Sometimes an SEO will tell a client that their ranks are great and their website is getting an amazing amount of traffic.  Often that information is presented in a telephone call – probably so the lies won’t be in writing!  If you are paying a company to gain traffic for your website, you have a right to access credible measurements of that traffic. Any legit SEO agency will allow its clients to see Google Analytics (or another analytics tool) for their site.

#3: You Don’t Have Access to AdWords for Your Website

If you are getting credit card bills from Google, that means your vendor has purchased advertising on Google using your credit card.  You have a right to see reports from AdWords that tell you exactly what you’re paying for and what you’re getting for the money.  You should demand direct access to any AdWords account in which your credit card is being used.

#4: Your SEO Owns Your Domain, Website Hosting, or Business Profiles on Facebook, Yelp or Google+ and Won’t Transfer Ownership

Some small businesses don’t know how to create a website or manage an online profile, so they hire a marketing agency to do it for them – that’s OK. What’s not OK is when the agency that created the website takes ownership of the domain and hosting and then makes it difficult to transfer.  The same goes for Facebook, Google+ and Yelp profiles. Just because an agency is helping you manage these profiles does not mean that extricating your business from the agency should be a hostage negotiation.

If you don’t know who owns your domain, perform a WHOIS search by putting your domain name into the box on the Whois site.  There, you should see the name of the registered owner as well as a way to contact the company (Registrar) that manages the registration with a report of abuse, if necessary. (Look for an email address starting with abuse@)

#5: They Threaten Dire Consequences if You Fire Them

Good SEO agencies don’t threaten their customers. If a company is telling you that Google will punish your site, or some other unspeakable evil will occur if you cease your contract with them, they’re probably not on the up-and-up.  The only situation in which bad things happen is if the agency owns your domain or web profiles and refuses to transfer them to you (see #4).  Other than that, it’s very unlikely that you’ll see negative consequences if you leave the contract.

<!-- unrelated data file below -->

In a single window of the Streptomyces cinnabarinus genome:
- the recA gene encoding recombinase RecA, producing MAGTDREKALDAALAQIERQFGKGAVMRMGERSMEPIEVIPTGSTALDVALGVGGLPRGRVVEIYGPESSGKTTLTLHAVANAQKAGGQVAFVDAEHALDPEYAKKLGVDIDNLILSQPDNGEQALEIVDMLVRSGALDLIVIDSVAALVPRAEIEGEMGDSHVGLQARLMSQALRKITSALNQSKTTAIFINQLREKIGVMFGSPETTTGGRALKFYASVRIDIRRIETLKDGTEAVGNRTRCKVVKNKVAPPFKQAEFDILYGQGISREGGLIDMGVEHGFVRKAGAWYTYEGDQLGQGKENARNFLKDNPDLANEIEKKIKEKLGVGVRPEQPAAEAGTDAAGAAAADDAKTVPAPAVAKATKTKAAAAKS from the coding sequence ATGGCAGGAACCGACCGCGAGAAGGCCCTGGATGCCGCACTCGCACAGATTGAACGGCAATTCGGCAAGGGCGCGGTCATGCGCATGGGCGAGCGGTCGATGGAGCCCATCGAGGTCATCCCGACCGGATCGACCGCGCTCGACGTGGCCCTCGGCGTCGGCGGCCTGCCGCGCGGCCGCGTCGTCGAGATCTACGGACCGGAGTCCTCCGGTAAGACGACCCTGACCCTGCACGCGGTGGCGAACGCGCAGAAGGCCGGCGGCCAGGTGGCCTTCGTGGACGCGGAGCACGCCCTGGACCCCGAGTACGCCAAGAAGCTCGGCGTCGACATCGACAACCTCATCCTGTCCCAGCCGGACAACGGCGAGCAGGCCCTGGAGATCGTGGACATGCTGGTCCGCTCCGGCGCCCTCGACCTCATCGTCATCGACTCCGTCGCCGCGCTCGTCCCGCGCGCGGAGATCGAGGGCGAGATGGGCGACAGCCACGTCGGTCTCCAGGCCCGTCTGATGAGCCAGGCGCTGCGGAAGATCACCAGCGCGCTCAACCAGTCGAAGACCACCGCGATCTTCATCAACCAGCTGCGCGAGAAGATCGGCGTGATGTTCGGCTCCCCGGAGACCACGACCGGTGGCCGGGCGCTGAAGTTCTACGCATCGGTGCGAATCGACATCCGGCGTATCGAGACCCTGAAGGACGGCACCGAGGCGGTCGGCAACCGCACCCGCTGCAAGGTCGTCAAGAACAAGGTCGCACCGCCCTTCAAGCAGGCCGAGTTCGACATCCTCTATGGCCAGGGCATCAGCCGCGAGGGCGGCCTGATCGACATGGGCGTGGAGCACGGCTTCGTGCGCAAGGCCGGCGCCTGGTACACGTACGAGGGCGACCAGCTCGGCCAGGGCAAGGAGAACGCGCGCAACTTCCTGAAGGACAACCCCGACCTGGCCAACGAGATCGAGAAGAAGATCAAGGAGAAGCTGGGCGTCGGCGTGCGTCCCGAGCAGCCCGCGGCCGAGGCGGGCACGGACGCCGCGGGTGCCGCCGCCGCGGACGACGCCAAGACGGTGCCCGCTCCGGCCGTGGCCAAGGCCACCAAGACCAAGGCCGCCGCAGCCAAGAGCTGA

Bonus: You Have No Contract, and Are Charged Fees You Don’t Understand

Would you accept this from a mechanic or other service provider? A good SEO agency will include a contract in writing that clearly lays out what they will do and what you will be charged for. All spending should be approved in advance.

Bonus2: Ranking Guarantees

A quality SEO consultant will not guarantee a certain organic rank result, because we do not have control over the many factors that go into organic rankings. Any SEO who makes such a promise is probably one who plans to take advantage of your ignorance by showing you false or misleading rank reports.

If you suspect you’re being scammed, the first thing you need to do is get educated.  You don’t have to be an SEO expert to hire an agency to help you, but a little knowledge goes a long way.  Try our SEO book or review this great list of questions to ask SEO agencies.

If you need to extricate yourself from a scammy SEO, your top priority should be gaining control of your domain and online profiles. You may get some help from Google Support or by writing to the abuse address mentioned in #4.

We wish all small businesses the best of luck in avoiding SEO scammers!  If you’re looking for a low-budget SEO service, we have some small business offerings here.

 

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We’ve been helping customers improve their search engine ranks and conversion rates for over a decade. We consult on SEO and social media for major brands, one-person shops, and everything in between. Get in touch to find out how we can help you!